'Or I could do this voluntary judging for the National Inventors Hall of Fame (non-profit) and the History Channel. I took the high integrity one.'
It sounds like you picked the right one. American Inventor had some pretty horrible ideas overall. The percentage of useful inventions coming from that show was miniscule, and in inverse proportion to "entertaining" personalities and microcosmic arrogance.

Re:Bah, mine's better (3, Insightful)

peterforprophet (644010) | more than 8 years ago | (#15408200)

Thanks, Woz. As usual, you rock.
I loved the Inventors Hall of Fame (History Channel?) exhibit at the Museum of Science in Boston. Do you think that Quad Zipper will be a hit? Jacket = Parachute 4 Sky Dive.

As crazy as American Inventor made inventive people look, it also showed the classic examples of the traps inventors can fall into, and that an idea takes good execution to become a reality. Doug Hall did that in sometimes startling (some might say rude) fashion, but I think showed the harsh business side of how critical one must be to avoid the pitfalls of merely falling in love with an idea -to the detriment of developing their invention more successfully- and failing that, move on. You'll have more ideas, and some will hit, some won't. Some will be before their time, and others might be copied. You know that better than most people in this community.

I think many of us have a tendency to want our inventions to adapt themselves to our initial vision and be accepted by all, but the reality is that the finished product might be quite different from what we started out with. I just had to grimace when I heard stories of people spending huge sums of cash (one finalist spent $80K on a game proto) and other costly missteps (time, money, mental anguish) and misconceptions that first-time inventors have without an experienced support system, like an inventors organization, to learn from. []

Some inventors lost sight of the fact that the search was for a great American Inventor, but also (and especially) an invention that has Mass Market appeal to sell to "everyone in America." Well, at least a very large diverse group of people. Many of the semi-finalists were very determined to not change their designs, which they had worked on so hard and for many years, eschewing the advice of the design teams who were charged with helping them improve their inventions. But some were open to suggestions, and showed a true inventive/entrepreneurial spirit. And they had great stories of where they came from and what they wanted to do, not just for themselves, but to affect others in a positive way. It's a shame the show started out so American Freak-ish, and turned off a lot of potential serious viewers just so they could get a laugh at the inventors' expense. And some were *really* laughable. The finalists, however, showed the tenacity, ingenuity, adaptability and heart necessary to be a great American Inventor, and that to me was worth seeing.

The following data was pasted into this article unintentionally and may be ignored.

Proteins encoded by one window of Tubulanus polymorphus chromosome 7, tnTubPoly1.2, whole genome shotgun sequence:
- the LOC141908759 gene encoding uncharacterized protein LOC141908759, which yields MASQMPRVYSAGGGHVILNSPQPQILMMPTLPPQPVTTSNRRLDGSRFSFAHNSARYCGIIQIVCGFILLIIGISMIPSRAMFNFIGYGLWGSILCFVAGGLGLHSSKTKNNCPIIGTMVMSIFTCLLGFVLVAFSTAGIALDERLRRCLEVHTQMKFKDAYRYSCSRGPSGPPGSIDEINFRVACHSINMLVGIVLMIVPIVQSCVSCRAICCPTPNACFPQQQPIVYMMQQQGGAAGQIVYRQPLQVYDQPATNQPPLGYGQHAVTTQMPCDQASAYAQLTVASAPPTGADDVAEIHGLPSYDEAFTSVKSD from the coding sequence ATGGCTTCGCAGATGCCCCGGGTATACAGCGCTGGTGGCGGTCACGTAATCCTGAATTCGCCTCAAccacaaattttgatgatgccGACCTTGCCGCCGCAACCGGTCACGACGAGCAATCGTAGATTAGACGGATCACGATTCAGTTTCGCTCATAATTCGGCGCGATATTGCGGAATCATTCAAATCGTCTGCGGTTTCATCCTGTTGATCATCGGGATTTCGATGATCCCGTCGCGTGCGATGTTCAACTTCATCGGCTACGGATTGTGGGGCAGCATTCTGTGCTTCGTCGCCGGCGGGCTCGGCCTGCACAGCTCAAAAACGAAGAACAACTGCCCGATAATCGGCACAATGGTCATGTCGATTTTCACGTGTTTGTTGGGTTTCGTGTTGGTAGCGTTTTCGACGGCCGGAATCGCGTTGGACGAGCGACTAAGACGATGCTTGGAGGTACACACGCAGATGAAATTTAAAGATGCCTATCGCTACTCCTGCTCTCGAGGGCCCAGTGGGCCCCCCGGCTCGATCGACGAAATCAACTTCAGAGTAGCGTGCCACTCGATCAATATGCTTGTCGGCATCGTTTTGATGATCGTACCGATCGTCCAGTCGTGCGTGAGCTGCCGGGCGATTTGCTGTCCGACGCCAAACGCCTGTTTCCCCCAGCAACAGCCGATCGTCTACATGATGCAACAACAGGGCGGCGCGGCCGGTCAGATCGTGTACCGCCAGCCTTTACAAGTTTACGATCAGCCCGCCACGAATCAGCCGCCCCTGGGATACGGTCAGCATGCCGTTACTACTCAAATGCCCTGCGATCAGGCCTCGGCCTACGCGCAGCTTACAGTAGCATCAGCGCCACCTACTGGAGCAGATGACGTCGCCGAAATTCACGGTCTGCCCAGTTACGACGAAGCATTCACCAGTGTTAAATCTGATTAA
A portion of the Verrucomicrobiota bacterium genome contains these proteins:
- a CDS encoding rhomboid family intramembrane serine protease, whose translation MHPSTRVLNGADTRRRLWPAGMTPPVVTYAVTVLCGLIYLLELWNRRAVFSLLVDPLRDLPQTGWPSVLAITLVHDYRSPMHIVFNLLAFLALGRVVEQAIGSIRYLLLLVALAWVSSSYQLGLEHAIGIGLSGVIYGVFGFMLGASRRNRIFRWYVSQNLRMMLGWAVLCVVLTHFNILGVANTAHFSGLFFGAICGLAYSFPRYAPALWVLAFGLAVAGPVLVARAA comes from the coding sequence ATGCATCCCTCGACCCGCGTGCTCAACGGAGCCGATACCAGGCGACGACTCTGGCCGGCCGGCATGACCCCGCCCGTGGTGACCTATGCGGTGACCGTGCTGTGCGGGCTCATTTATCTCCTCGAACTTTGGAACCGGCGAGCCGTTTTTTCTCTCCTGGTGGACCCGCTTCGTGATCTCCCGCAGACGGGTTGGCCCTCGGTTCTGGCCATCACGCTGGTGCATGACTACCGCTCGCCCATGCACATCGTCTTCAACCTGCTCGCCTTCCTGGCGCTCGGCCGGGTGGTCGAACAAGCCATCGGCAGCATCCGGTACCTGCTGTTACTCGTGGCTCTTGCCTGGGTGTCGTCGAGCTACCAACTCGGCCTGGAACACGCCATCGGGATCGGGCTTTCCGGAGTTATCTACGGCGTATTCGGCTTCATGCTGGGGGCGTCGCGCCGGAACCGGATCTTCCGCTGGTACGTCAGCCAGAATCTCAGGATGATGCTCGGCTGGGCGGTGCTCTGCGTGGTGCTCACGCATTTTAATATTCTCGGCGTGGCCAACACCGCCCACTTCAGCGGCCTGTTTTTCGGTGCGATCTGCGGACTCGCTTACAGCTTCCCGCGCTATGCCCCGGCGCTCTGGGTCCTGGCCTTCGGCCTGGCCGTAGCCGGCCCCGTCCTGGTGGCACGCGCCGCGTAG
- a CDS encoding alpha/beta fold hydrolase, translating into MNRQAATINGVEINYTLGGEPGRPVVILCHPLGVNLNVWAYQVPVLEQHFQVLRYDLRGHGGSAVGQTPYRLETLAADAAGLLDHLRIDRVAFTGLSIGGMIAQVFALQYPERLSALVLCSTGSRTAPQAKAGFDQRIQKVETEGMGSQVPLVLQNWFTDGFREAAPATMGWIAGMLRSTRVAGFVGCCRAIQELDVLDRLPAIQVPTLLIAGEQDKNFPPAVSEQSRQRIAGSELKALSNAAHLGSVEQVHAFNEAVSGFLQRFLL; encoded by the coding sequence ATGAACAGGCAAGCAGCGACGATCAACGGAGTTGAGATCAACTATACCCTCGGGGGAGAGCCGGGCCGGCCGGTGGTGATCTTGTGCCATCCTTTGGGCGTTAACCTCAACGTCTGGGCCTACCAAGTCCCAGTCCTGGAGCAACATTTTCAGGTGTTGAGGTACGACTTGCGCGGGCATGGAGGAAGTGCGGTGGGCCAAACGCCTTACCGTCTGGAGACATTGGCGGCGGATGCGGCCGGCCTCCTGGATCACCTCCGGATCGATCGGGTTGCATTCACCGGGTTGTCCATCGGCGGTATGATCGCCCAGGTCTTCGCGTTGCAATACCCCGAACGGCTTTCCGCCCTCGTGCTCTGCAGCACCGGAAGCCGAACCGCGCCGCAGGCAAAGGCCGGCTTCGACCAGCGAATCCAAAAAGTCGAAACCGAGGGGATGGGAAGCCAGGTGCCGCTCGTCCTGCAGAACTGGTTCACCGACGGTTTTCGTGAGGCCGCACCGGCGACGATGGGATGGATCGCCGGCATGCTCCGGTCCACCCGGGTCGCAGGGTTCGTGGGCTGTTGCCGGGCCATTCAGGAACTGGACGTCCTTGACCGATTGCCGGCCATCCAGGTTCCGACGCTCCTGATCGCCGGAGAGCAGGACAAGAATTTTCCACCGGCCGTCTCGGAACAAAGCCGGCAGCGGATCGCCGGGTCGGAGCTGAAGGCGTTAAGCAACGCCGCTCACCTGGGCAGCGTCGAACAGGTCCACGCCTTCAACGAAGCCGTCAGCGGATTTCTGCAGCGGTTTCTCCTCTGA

< /my$.02>

<shamelessAdoration> And lest I forget, thanks for all the great work you do for education and FIRST. Maybe one day you'll be judging *my* (future) NonProfit's contests. :) </shamelessAdoration>

Now where's that MacBook Mini? ;)

Peace. Thanks for playing,


Re:Bah, mine's better (3, Funny)

tehcyder (746570) | more than 8 years ago | (#15408692)

Oh yeah, and who do you think you are? Steve Wozniak or something?

Oh, wait...

Re:Bah, mine's better (1)

ZorinLynx (31751) | more than 8 years ago | (#15409186)

Woz, your handiwork led me to become the geek I am today.

Thank you for the Apple II. I'll never forget those wonky graphics modes, created that way just to save a few chips. Or the sound of that beep. Or writing 6502 in the mini-assembler because I couldn't afford commercial assemblers. Or writing silly games in INTBASIC.

You're my hero, and I don't have many of those. Thank you.


Wow (0)

Anonymous Coward | more than 8 years ago | (#15409515)

I suddenly miss my IIGS now. sigh [] ...

OSX86 the Hackintosh (1)

blackest_k (761565) | more than 8 years ago | (#15410922)

Hi Steve,
I am glad to see you still read slashdot and feel honoured that I get the chance to write something that you might actually read.

I am wondering what your viewpoint is on the subject of nonapple computers running osx86.

I don't know if you have seen it running on non Apple hardware but given the right hardware it works very well indeed.

I'd really like to buy OSX86 and run it legally on non-Apple hardware and I think there is quite a large number of people doing so already. One specialist site has around 24,000 members already all trying to achieve this and I think a large proportion of them would be quite happy to pay for the OS if Apple were prepared to sell it to them.

There is a huge base of people working to get OSX86 running on a wide range of hardware. Theres 2 ways of looking at them really pirates or evangelists currently I think Apple see's them as pirates, however they are actually a group of people who will in fact grow Apples market share.

In the windows world there are a large number of users who understand very little and a smaller group of people who get called upon to sort out the others problems. probably most slashdot members are called upon to sort out friends and relatives and co workers PC's on a fairly regular basis. To be honest it sucks up a lot of our free time.

Now for the general windows users, technical minded people who can sort out windows problems are essential, we save thier data kill thier viri, clean the malware and provide the unofficial support network that these people need.

Without the support a lot of them would drown in issues regarding windows, the revolutionary thing about osx86 is now the same people who have been supporting windows (for far too long) can now gain experience of OSX and will soon be providing help for Apple users when they need some help.